... The University of Portland judicial coordinator, Natalie Shank, acts as if it has been proven that what was reported as rape has been proven to be consensual sex.
Willamette Week has a story about the handling of a rape allegation at this Oregon university.
The two-year-old conflict has fresh implications at the private Catholic university because some of UP’s 3,000 students are now struggling to make sure their school doesn’t go after victims of sexual assault if they were engaged in underage drinking when the alleged assault occurred.
The added twist? UP also frowns on extramarital sex, and some students want to ensure that stricture doesn’t make it harder for alleged victims of rape or assault to come forward and find support.
If they have a de facto policy against extramarital sex what isn't in dispute is that this alleged rapist who claimed "it was consensual" violated this college's policy against extramarital sex.
Rapist or not, the man accused of rape committed sexual actions of his own free will. Yet this fact seems to have been lost on Ms. Shank.
Further, this alleged rapist admitted to not only sex, he admitted to drinking.
“I’m sorry I did this to you, I didn’t think it was that big of a deal and I cant [sic] change the past so all I can do is apologize,” the young man wrote in a private Facebook message to [Amy] Kerns. “I’m sorry, I’m sorry, I’m sorry.”
This is an admission of sexual wrongdoing. He did "this" to her and he justified it in his own mind because he "didn't think it was that big of a deal..."
That's called rape.
This college woman asked her fellow student, whom she had known since high school, to walk her to her dorm building and she entered the building alone. Unfortunately there are still too many people who say that is code for "I'm consenting to have sex with you. Please sneak into my dorm room."
But that coded form of consent is only valid for those who say this is how they consent to sex.
If this man didn't think what he did was "that big of a deal" then it tells us a lot about the messages he received from this Catholic university about sex and consent. The University of Portland seems to have failed in educating him about their moral standards related to sex.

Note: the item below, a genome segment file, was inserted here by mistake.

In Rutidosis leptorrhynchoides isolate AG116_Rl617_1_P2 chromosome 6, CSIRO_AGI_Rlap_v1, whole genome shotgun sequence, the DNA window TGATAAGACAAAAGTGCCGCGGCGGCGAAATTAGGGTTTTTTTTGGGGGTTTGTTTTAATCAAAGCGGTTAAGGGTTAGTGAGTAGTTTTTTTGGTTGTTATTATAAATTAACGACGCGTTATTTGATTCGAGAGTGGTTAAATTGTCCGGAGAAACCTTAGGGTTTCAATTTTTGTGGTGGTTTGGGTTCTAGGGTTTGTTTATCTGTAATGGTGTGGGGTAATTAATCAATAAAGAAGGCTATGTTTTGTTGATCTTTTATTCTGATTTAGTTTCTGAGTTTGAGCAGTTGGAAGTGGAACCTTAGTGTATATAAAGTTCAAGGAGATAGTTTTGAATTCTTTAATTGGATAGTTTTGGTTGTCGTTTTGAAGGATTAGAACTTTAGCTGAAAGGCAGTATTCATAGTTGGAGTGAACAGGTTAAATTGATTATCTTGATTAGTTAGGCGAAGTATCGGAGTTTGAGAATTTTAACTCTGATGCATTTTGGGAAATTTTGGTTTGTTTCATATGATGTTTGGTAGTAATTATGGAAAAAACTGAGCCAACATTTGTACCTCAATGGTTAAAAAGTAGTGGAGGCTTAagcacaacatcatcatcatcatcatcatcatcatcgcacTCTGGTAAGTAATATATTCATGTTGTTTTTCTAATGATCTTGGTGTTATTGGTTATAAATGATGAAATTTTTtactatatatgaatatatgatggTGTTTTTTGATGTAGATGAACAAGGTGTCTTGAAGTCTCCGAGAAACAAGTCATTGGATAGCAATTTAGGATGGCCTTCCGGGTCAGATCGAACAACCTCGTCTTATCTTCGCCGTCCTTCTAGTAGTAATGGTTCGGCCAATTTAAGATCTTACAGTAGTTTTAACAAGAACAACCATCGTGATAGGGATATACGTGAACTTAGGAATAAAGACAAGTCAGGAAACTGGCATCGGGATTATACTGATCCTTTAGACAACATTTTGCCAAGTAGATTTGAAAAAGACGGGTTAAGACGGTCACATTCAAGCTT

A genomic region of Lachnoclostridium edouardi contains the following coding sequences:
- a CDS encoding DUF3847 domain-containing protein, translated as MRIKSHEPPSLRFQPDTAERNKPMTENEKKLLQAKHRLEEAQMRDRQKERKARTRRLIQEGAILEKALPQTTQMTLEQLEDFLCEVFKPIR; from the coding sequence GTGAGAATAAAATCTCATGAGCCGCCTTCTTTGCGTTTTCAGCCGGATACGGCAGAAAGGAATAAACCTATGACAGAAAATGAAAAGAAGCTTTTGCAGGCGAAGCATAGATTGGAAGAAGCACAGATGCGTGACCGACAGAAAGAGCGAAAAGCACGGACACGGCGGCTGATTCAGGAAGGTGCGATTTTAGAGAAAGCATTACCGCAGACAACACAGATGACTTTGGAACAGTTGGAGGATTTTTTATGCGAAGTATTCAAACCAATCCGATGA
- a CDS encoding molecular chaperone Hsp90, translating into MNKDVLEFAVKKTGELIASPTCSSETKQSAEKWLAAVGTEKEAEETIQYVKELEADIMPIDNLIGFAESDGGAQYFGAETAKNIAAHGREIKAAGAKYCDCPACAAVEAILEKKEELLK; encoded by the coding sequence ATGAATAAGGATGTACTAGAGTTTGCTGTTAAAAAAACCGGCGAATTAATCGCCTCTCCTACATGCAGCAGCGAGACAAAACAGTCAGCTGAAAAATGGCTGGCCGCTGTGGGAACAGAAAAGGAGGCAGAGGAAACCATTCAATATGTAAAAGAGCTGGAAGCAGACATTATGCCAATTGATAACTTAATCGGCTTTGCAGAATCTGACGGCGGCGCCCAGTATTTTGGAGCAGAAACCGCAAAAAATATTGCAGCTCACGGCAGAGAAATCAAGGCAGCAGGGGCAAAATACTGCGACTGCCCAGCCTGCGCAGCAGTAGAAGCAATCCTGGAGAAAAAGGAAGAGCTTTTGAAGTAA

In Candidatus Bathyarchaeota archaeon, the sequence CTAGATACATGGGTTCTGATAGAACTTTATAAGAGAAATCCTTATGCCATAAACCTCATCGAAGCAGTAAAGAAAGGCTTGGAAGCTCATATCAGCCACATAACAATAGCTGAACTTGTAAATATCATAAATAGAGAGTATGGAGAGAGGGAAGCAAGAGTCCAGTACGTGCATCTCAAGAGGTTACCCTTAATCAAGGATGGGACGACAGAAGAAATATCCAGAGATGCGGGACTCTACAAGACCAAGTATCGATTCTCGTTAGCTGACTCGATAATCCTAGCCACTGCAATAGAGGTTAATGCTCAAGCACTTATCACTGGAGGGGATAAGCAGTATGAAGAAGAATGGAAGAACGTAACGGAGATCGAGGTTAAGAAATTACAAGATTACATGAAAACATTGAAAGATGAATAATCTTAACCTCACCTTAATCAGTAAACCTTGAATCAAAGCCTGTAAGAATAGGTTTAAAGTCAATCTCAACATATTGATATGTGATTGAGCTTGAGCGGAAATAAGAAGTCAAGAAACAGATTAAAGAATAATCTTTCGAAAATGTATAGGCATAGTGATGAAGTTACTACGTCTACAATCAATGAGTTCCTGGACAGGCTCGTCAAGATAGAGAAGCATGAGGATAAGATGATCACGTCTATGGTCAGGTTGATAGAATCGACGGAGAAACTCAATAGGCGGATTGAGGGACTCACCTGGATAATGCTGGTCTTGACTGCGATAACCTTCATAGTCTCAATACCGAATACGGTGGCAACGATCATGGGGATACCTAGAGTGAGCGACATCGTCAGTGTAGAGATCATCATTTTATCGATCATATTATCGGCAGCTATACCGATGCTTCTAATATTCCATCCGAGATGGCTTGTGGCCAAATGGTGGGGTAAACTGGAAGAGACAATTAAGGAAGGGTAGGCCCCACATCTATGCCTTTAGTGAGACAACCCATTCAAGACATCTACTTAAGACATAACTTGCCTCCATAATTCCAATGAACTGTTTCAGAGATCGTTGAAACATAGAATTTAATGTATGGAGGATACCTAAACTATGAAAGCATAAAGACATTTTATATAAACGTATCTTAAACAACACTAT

If the college cannot determine whether consensual sex or rape occurred -- either through lack of evidence or lack of investigative skills -- it is negligent for any representative of that college to treat the alleged rape victim as if that person wasn't raped.
If innocent until proven guilty is applied to alleged rapists then it must also be applied to those who report rape. That means the college and all college officials must treat this college woman as a genuine rape victim.
This is basic logic. Yet the attitude which assumes those who report rape are liars -- unless the reported rape is proven -- overwhelms logic.
“Based upon my findings in my investigation, I am unable to determine if a sexual assault occurred,” Shank wrote May 3, 2007. “I have reason to believe that intercourse occurred, but both parties admit to drinking and therefore, consent—or lack of consent—is difficult to determine. Given these facts, there are possible violations for which you could be charged.”
The college's official response is telling.
Ms. Shank verified part of the rape report and disproved none of it, yet she uses that limited verification as a reason to make it clear that the only person she believes did anything wrong is the woman who reported rape.
That is not the actions of someone unable to determine if a sexual assault occurred. That is the action of someone who -- self-admittedly without evidence -- has determined that no sexual assault occurred, but who doesn't come right out and make this accusation.
This echoes the attitudes which helped sexual predator Catholic priests to continue their abuse until the scandals and the civil court settlements made denial impossible. By reporting abuse the victims were admitting to extramarital sexual activity. Like this university official, church officials baselessly turned on those who reported rape in the name of morality.
The Pope recently spoke about making changes within the Catholic church so that the abuses of the past wouldn't happen again, but this action shows how entrenched the hostility is toward those who report sexual abuse and rape within Catholic institutions.
The University of Portland and Ms. Shank are the ones who committed possible violations. And they are the ones who make the Pope's words ring hollow.
Hat tip: Feministing